Here's to hoping that particular mod never gets points again... mine expired just a couple hours ago, or I'd counter the troll mod on your post and on other responses pointing out the idiocy of nweaver's post.

Re:Just call them by the real name, indulgences... (1)

TooMuchToDo (882796) | more than 4 years ago | (#30315474)

I have to disagree a bit. We buy carbon offsets for our company for the driving we have to do between datacenters/client sites/etc, because this is unavoidable driving. That carbon offset spending will shift to electric vehicle purchases from Tesla when the price comes down a bit more (we've already reserved a Model S Sedan as a company car, but they're still too expensive to get for everyone).

Re:Just call them by the real name, indulgences... (1)

CannonballHead (842625) | more than 4 years ago | (#30315706)

And you've actually seen proof that Tesla's car is greener than other cars, with all production/manufacturing included (in both)? You are sure you're not just lining the pockets of people that are seeking to gain from the "go green" fad/hype going on right now? (including Al Gore, of course)

Re:Just call them by the real name, indulgences... (1)

TooMuchToDo (882796) | more than 4 years ago | (#30315790)

Physical science doesn't lie. Electric vehicles will always be more efficient than an internal combustion vehicle.

http://www.teslamotors.com/performance/well_to_wheel.php [teslamotors.com]

It's hard to go through life *without* spending money here or there lining the pockets of "bad" people, just because of how money filters through the economy. But with regards to this issue, I believe we've made the correct choice.

Re:Just call them by the real name, indulgences... (1)

CannonballHead (842625) | more than 4 years ago | (#30315868)

More efficient than internal combustion? Most definitely. Now, how efficient we are at producing the electricity to charge the batteries that power the electric vehicle is a question, too, though.

Physical science doesn't lie, but marketers do, and you apparently always find "scientific evidence" for anything you want... you just have to be willing to ignore things, too. Yes, I'm a skeptic :P hehe.

...and now for something entirely unrelated. (3, Insightful)

eddy the lip (20794) | more than 4 years ago | (#30315040)

"Hopefully, they work better than carbon offsets, actually."

Way to ensure this whole thread goes off track, by trolling on an unrelated and politically charged topic. And with an example poorly chosen as proof of anything, at that.

Re:...and now for something entirely unrelated. (4, Funny)

SomeJoel (1061138) | more than 4 years ago | (#30315106)

"Hopefully, they work better than carbon offsets, actually."

Way to ensure this whole thread goes off track, by trolling on an unrelated and politically charged topic. And with an example poorly chosen as proof of anything, at that.

Don't pay any attention to the last line of the summary. If you ignore it, it will go away.

... just like global warming.

Re:...and now for something entirely unrelated. (2, Insightful)

Toonol (1057698) | more than 4 years ago | (#30315366)

I've never actually met or talked to somebody that thought carbon offsets weren't a scam, except for those trying to sell them. I get your point about derailing the thread, but have to ask... do you actually think carbon offsets are legitimate?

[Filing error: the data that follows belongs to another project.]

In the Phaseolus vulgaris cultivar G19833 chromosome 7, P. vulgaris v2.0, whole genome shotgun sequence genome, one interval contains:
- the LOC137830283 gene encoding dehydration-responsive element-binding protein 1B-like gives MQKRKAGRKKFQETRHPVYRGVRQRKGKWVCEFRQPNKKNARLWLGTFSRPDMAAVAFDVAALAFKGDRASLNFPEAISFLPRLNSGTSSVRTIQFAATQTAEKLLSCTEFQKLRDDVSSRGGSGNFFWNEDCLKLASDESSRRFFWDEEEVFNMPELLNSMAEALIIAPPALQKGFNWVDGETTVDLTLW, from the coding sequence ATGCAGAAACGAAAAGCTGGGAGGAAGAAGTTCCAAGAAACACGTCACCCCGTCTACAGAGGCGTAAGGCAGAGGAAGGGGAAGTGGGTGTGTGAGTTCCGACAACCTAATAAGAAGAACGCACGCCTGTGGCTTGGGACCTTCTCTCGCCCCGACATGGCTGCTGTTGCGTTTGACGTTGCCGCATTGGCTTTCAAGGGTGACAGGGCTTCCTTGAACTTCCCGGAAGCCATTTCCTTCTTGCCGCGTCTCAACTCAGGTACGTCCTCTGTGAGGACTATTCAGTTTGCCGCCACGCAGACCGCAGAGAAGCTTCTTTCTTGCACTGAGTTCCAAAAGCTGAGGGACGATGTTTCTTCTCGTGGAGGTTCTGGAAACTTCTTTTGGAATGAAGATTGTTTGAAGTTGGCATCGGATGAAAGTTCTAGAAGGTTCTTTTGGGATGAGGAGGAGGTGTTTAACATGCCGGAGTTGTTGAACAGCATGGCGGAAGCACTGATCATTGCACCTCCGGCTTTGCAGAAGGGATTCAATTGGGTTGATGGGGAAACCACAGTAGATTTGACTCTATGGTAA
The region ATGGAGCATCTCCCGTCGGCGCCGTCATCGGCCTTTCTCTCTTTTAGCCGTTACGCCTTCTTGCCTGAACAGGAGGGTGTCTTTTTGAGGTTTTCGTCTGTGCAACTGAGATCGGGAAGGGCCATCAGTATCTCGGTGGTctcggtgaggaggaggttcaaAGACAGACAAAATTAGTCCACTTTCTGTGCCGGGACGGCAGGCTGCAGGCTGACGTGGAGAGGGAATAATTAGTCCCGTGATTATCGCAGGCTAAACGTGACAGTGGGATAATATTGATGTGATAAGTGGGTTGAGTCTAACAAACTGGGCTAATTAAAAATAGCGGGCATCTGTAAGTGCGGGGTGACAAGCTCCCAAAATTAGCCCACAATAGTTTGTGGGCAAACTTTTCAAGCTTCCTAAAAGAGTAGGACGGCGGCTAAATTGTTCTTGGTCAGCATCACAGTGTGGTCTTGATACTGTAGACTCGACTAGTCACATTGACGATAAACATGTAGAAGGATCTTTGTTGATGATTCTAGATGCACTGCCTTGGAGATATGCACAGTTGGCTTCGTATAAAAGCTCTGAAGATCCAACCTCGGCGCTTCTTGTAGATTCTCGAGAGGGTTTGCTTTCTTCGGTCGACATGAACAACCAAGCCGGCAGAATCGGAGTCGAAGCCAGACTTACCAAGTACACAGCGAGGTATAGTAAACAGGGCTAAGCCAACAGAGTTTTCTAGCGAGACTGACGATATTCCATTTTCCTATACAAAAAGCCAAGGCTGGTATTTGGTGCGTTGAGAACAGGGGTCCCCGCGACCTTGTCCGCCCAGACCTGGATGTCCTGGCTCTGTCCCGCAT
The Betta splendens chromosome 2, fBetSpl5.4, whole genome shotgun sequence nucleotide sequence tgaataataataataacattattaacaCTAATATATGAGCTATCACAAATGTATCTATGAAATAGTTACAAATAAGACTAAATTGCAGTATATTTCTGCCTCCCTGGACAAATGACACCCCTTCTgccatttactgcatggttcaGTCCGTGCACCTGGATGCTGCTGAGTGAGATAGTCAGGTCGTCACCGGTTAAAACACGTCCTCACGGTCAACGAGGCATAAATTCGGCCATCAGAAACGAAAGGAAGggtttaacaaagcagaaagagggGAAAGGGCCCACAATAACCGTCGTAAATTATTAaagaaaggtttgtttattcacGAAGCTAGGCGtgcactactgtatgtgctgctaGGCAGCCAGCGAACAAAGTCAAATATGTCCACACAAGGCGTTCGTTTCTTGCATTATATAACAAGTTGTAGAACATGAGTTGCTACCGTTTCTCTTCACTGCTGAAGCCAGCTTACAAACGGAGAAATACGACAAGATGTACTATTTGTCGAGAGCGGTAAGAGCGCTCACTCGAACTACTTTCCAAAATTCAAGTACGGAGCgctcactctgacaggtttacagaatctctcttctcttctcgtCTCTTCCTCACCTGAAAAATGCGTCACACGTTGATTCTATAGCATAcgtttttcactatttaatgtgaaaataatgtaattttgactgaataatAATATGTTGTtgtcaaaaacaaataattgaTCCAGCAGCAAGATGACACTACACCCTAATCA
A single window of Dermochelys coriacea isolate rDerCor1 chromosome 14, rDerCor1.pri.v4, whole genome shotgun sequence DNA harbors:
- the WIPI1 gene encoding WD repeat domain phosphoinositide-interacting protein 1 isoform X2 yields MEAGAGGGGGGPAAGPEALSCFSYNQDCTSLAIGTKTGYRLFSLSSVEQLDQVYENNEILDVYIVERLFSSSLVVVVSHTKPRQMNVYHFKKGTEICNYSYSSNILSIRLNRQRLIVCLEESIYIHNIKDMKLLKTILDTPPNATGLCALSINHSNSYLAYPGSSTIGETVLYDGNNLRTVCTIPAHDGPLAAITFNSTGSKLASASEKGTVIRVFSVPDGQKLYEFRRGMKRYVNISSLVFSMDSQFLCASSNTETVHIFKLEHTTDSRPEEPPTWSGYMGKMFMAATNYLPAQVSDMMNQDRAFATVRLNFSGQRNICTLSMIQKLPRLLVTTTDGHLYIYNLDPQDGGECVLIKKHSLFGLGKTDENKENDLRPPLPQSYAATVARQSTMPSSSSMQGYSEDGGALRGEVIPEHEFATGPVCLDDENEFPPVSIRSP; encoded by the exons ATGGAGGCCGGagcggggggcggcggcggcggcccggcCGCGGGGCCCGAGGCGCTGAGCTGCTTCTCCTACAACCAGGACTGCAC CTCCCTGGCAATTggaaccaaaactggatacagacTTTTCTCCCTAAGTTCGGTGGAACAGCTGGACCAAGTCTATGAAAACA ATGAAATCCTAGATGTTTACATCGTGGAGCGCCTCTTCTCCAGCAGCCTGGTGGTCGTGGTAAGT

Re:...and now for something entirely unrelated. (1)

wizardforce (1005805) | more than 4 years ago | (#30315388)

Way to ensure this whole thread goes off track, by trolling on an unrelated and politically charged topic. And with an example poorly chosen as proof of anything, at that.

Too bad the moderation system for the most part extends only to comments and not the front page story its self. Mod the story and the editors -1 troll, dupe etc. and filter the front page like you would the comments in the story. If a story is modded into the ground, it doesn't show up on the front if you've set your view threshold high enough. That way we could filter out some of the more poorly written stories and give the editors a good reason to do their jobs properly otherwise there's a reduction in page views.
  Anyway to get this back on topic... These bad code offsets just look like another way to donate to various projects in a more marketable fashion. Sending a check to Mozilla is apparently not as interesting as donating through these "bad code offsets."

Re:...and now for something entirely unrelated. (4, Funny)

Sir_Lewk (967686) | more than 4 years ago | (#30315588)

I really hope Mozilla won't be getting money from this. If anything, they should be contributing...

Not realistic (5, Funny)

DoofusOfDeath (636671) | more than 4 years ago | (#30315048)

I can't really see how Microsoft can afford this...

Re:Not realistic (1)

JCSoRocks (1142053) | more than 4 years ago | (#30315134)

In other news, a handful of well known FOSS projects are reported to have been given an incredible amount of money. Apparently the sum total of the donations is remarkably close to equaling Microsoft's cash reserves. Microsoft, however, has not commented on this claim.

Re:Not realistic (1)

Capt.DrumkenBum (1173011) | more than 4 years ago | (#30315618)

You neglected to mention that all contact numbers for Microsoft are now out of service, microsoft.com is giving a 404 error, and all email sent to known microsoft cronies is bouncing back as undeliverable.

Re:Not realistic (1)

SnarfQuest (469614) | more than 4 years ago | (#30315792)

Microsoft will simply follow the same methods used by the carbon offset people.

You pay your money to a carbon offset company, that you yourself own.

The only possible way this works is... (3, Funny)

Radtastic (671622) | more than 4 years ago | (#30315102)

... if the bad-code offset is a penalty after-the-fact for putting out bad code.

And no, I'm not going to RTFA. This is a horrible idea.

Re:The only possible way this works is... (3, Informative)

Monkeedude1212 (1560403) | more than 4 years ago | (#30315240)

It's actually a great idea. Essentially its a way to donate to Open Source projects and better coding without having to decide which one and going through the hassle of contacting the project manager and trying to get his paypal information to send some cash over.